Busting the Myth of Overpopulation

Photo Credit: Getty

Recently PragerU released a new video on “The Myth of Overpopulation,” featuring the Cato Institute’s Marian Tupy. Marian (also the editor of Human​Progress​.org) covers a lot of material in under six minutes, including Thomas Malthus’s original 1798 essay on population, which posited that human population would inevitably increase faster that food supplies, causing famine and misery.

Of course, as we know, Malthus’s predictions did not turn out to be accurate. Tupy points out that the real cost of food—accounting for both inflation and increased earning power—has fallen for blue-collar workers by somewhere between 90 and 99 percent in the last 100 years, depending on the commodity in question. That’s a pretty categorical refutation of scarcity and famine. Once a cyclical and common part of life pretty much everywhere in the world, actual famines these days tend to be found only in active war zones.

But it’s not just 18th century writers like Malthus who predicted overpopulation catastrophe. Scientist Paul Ehrlich, starting in the late 1960s, predicted the same thing in his notorious book The Population Bomb. That dramatic bestseller got Ehrlich an avalanche of press attention and recognition over the years, but the predictions it is famous for turned about to be false as well. Yet Ehrlich, now in his 90s, is still being interviewed and presented as an expert in his field, most recently by 60 Minutes just a few weeks ago. CBS received quite a bit of blowback for giving him a platform to broadcast his long since debunked ideas about scarcity and environmental doom, but I doubt that they will learn their lesson.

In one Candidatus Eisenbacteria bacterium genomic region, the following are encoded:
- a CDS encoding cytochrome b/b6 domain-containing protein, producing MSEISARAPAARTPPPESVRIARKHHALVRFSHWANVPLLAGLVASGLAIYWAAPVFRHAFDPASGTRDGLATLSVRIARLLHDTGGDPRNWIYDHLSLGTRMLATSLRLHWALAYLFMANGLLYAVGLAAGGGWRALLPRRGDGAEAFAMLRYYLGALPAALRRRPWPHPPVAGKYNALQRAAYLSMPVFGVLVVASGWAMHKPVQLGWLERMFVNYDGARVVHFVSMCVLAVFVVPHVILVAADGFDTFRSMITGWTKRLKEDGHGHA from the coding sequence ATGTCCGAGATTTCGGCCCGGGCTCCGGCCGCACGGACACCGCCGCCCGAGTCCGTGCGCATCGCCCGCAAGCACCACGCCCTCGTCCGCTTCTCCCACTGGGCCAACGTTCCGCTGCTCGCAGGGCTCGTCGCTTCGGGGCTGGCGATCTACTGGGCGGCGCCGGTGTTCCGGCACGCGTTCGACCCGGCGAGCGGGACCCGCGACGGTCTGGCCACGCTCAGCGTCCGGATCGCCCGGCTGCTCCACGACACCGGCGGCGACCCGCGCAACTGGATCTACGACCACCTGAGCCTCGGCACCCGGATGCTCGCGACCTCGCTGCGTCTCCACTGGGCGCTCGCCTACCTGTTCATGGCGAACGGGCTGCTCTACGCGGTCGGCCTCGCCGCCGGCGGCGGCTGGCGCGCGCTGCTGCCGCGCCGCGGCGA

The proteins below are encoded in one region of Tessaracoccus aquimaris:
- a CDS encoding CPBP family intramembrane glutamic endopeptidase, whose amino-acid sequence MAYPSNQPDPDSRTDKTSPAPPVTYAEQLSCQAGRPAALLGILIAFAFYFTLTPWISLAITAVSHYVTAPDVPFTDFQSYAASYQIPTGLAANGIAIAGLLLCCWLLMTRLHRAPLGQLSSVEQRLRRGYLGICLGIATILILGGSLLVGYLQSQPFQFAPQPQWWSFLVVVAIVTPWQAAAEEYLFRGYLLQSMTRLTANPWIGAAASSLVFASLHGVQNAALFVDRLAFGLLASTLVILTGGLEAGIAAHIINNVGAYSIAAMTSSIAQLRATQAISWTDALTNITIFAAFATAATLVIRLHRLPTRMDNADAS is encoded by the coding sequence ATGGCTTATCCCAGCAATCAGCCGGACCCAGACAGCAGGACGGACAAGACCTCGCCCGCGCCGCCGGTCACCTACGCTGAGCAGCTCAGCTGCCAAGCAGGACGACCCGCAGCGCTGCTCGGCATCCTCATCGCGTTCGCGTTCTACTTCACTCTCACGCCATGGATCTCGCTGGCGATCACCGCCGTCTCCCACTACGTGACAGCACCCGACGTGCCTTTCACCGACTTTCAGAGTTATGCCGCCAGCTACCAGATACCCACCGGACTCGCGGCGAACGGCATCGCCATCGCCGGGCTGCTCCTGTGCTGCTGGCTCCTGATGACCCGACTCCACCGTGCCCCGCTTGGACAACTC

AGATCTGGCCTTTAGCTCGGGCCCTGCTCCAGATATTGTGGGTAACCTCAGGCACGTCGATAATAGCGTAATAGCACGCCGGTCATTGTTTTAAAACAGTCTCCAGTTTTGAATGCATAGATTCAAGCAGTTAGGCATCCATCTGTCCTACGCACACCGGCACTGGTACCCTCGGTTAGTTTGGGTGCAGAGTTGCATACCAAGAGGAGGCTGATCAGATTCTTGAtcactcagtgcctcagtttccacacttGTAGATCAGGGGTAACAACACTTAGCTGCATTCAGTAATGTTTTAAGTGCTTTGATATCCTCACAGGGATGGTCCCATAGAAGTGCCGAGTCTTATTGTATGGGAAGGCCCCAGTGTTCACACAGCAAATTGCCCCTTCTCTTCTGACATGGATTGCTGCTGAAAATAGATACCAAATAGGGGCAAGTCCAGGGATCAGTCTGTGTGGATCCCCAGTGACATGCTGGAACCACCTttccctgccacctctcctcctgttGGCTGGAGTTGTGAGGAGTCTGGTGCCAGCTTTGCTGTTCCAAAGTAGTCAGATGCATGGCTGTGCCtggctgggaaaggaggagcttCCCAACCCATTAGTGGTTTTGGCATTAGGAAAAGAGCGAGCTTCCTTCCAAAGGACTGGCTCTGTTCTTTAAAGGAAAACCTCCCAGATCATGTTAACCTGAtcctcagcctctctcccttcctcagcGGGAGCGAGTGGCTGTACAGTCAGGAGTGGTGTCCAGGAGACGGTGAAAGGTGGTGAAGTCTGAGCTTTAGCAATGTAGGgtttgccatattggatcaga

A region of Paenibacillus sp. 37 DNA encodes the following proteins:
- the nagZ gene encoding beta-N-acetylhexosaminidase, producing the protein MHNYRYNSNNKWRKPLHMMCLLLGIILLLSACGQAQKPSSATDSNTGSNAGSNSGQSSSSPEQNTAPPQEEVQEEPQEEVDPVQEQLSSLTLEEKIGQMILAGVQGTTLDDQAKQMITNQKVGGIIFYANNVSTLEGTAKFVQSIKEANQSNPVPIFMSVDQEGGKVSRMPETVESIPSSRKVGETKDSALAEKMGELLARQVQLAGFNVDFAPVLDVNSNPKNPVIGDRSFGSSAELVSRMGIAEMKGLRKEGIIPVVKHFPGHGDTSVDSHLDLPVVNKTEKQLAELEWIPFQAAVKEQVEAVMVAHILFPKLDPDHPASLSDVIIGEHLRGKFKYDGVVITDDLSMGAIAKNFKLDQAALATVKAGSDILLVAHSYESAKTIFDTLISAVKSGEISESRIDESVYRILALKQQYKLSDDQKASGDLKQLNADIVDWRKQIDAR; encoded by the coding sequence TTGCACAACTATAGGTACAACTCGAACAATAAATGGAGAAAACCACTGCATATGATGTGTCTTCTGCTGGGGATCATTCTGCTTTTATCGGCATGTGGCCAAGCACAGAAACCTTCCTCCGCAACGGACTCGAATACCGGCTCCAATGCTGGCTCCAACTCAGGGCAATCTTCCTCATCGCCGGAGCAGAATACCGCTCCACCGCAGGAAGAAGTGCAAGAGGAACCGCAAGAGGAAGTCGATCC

For some people, resource use itself is a sin and they have an absolutely religious devotion to the idea that human beings as a species should be punished for their evil consumption of land, minerals, and energy. To this way of thinking, too many people are bad, simply by definition. See my Law and Liberty article from 2021, “Self-Defeating Environmental Activism,” for more on this.

It is often said that you can’t reason someone out of a conclusion that they didn’t use reason to arrive at in the first place. In the case of people who see human being as parasites rather than moral ends in themselves, that seems to be the case.

For better resources on human population and resource use, see the work of Reason magazine’s Ron Bailey, author of such books as Eco-Scam: The False Prophets of Ecological Apocalypse (1993), Earth Report 2000: Revisiting the True State of the Planet (1999), and The End of Doom: Environmental Renewal in the Twenty-first Century (2015). Even more in-depth students will want to seek out the work of economist Julian Simon, especially the Second edition of The Ultimate Resource (1998) and Hoodwinking the Nation (1999).

(We also covered this topic, by the way, in Episode 6 of the Free the Economy podcast. Listen here.)